Okay, I'm off to get Joel to school, but I will be back to talk about this "marketing" thing later :)

I knew I could count on my statistics girl to hit the head on the nail when it comes to what works and what doesn't! Marketing is so confusing and frustrating!!!

Connie Pombo said...

Can you believe I finally found that paper with the stats; it's under the folder "Marketing Statistics." Just in case I forget again!

Yes, let's talk. I know one thing, I have an entire basement full of "stuff" from author booksignings. But I know one thing: everyone appreciates chocolate and at least a bookmark (can't go wrong there!). But the other stuff, well...you know!

HUGS!

Greg C said...

Well Connie. You really spelled it out for me here. I have a new direction. I no longer want to be an author. I want to be an agent to many authors. I won't promise you anything except that I will that 15%. Ready to sign with me? Seriously though I have a story to tell that I believe is true but I don't have any real facts. I do however know in my heart that it happened. I should tell you about it sometime and see what you think.

Connie Pombo said...

You and me both! What I think is interesting is you don't need to be an author to be an agent, you just need to know about the publishing "business." But that's not to say some agents aren't authors; in fact, many are.

Although you can go the editor route, but you can't do both (simultaneously)--meaning submitting a book proposal to an agent, and an editor of a publishing house. The first thing an agent is going to ask is, "Who's seen this book proposal?" A good agent will have lots of contacts and aware of what each publishing house is looking for. An editor "usually" works for one publishing house. And then again, they switch around a lot too (smile!).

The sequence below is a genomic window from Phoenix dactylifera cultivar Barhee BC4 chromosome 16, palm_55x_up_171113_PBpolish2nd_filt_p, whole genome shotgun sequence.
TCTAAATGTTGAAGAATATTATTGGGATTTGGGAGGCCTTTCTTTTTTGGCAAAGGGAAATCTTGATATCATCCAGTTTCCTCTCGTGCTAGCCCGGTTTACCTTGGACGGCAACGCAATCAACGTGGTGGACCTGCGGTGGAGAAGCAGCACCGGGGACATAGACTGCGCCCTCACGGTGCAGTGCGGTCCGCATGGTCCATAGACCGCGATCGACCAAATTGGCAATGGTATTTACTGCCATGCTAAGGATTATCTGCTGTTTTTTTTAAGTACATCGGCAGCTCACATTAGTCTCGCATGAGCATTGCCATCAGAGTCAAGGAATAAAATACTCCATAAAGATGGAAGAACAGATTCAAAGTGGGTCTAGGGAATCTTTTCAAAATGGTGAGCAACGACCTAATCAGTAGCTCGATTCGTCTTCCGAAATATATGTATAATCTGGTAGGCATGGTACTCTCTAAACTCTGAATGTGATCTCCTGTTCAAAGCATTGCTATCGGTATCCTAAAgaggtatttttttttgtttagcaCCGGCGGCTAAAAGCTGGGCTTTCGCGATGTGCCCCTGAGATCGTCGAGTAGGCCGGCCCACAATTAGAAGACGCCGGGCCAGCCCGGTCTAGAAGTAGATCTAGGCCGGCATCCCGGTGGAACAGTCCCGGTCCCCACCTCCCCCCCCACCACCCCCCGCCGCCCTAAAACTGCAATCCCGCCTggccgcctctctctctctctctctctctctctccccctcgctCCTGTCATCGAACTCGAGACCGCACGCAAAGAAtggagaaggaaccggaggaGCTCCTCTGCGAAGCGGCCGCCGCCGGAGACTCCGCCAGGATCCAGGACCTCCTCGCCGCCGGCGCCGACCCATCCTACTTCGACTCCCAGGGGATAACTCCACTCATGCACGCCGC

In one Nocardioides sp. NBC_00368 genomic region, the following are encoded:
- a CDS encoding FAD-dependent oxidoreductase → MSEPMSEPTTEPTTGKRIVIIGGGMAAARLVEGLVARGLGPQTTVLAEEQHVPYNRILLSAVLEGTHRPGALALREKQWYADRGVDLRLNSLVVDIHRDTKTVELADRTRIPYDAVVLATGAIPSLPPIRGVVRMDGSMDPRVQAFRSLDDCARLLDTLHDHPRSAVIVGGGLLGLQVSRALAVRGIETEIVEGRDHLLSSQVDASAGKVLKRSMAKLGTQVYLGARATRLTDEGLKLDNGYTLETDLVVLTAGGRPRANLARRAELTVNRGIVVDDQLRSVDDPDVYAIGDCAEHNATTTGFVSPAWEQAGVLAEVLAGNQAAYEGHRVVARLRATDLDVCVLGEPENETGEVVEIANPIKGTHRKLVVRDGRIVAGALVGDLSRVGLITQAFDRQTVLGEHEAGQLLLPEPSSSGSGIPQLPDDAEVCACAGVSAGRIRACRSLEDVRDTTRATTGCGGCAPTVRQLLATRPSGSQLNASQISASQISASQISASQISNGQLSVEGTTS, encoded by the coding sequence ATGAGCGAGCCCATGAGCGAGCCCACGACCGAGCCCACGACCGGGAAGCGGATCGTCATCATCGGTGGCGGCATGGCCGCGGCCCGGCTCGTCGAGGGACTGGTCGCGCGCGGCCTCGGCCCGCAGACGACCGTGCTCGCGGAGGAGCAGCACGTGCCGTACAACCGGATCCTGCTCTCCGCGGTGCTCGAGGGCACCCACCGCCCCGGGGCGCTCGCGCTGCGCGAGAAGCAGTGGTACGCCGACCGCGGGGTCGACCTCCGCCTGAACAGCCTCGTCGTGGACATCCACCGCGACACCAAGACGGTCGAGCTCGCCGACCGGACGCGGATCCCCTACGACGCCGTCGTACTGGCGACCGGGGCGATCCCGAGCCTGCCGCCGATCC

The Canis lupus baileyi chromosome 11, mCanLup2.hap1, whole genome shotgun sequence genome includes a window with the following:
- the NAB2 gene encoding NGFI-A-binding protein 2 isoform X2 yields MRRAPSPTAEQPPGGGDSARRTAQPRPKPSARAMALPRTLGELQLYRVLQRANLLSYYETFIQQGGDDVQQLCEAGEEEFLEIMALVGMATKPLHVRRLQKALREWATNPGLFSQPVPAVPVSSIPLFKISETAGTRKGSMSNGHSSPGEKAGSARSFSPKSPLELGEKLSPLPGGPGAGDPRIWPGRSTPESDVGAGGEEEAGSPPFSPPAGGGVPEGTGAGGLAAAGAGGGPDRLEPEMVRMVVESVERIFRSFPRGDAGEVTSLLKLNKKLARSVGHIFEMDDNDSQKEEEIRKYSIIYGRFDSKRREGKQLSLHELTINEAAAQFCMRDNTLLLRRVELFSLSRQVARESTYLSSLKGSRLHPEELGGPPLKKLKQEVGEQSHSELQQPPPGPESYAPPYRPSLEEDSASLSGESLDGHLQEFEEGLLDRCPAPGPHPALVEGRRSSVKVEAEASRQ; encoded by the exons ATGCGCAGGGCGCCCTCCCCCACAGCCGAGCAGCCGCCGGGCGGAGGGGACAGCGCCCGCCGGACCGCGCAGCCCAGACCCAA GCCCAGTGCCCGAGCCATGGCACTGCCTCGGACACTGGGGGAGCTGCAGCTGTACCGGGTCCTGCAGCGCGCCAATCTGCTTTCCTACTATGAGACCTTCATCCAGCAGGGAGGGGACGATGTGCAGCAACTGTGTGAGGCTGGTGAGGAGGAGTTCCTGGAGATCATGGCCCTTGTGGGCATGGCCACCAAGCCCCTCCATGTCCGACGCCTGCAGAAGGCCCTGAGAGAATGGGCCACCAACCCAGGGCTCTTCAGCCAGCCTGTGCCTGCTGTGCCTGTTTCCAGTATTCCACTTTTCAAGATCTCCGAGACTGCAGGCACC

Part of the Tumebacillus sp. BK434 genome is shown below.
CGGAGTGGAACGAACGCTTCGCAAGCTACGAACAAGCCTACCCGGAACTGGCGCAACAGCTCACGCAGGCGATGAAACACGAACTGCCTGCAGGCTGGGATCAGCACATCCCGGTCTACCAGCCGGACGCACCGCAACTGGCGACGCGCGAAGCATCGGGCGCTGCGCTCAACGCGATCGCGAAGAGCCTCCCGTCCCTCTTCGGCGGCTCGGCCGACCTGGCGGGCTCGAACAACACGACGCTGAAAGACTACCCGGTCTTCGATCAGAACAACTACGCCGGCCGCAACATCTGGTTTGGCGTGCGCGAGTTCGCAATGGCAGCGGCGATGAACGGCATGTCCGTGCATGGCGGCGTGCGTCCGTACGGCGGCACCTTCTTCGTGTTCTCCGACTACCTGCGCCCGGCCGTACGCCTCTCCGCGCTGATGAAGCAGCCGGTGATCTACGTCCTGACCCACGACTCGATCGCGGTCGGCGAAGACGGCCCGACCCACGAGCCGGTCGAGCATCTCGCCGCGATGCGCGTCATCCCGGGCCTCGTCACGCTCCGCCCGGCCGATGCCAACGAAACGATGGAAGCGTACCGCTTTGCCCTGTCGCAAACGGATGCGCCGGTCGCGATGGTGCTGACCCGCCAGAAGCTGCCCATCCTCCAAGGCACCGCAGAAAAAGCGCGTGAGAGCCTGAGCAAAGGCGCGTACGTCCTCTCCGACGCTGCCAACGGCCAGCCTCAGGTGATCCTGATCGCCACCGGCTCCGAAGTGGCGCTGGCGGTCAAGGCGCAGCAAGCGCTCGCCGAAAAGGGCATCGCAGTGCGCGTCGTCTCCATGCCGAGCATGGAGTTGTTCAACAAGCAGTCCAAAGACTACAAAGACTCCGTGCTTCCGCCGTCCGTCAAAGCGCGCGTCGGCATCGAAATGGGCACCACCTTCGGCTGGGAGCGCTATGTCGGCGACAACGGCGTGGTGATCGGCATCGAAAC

It's all so very interesting--eh?

More to follow next week!

www.kathypride.com said...

Oh Connie! Bless You! Hysterical and prolific, it doesn't get any better than that!
No,no roayalty checks yet...thank God they don't make you pay them back what you don't recoup...but here's the bite. Future editors will ask for sales figures and if you have had one or two books and they don't sell well, well, it is going to be that much harder to get that contract.

And if I have heard it once, I have heard it a million times. The Marketing part of your proposal is the most important part; more important than the writing. Oy Vey.I get Terry Whelin's Right Writing news and every time I read it I feel hives and hot flashes setting in. Now he wrote about Twitter. What the heck is twitter? I don't have enough hours in the day; with all that marketing when is one supposed to write?
I found the stats very helpful. Word of mouth is powerful. Key chains are not. And believe me, I have done it all, and I am one of those who was blessed with a great job for awhile that paid the marketing expenses, but I am way in the hole. The only good thing that may happen is if I ever hit one out of the park then people may go back and buy the other stuff I have written.
I do have an agent, one I am totally happy with. I had one for my first book (Winning the Drug War at Home) but he didn't get me the contract, I did but he still got the commission. Oh well, fifteen percent of not much is even less. And we're not in it for the money anyway (Oh, didn't someone tell you that?) We write because we are passionate about sharing a message. Now, I bet you know someone who has been seduced by drugs. I wrote the book I needed to read, the problem is, despite all kinds of every publicity it still isn't selling. Must be denial.
Oh well. Enjoy your $79.50 and don't give up your day job. As a matter of fact, I just went and interviewed for a day job. (So I can keep writing).

Love, Kathy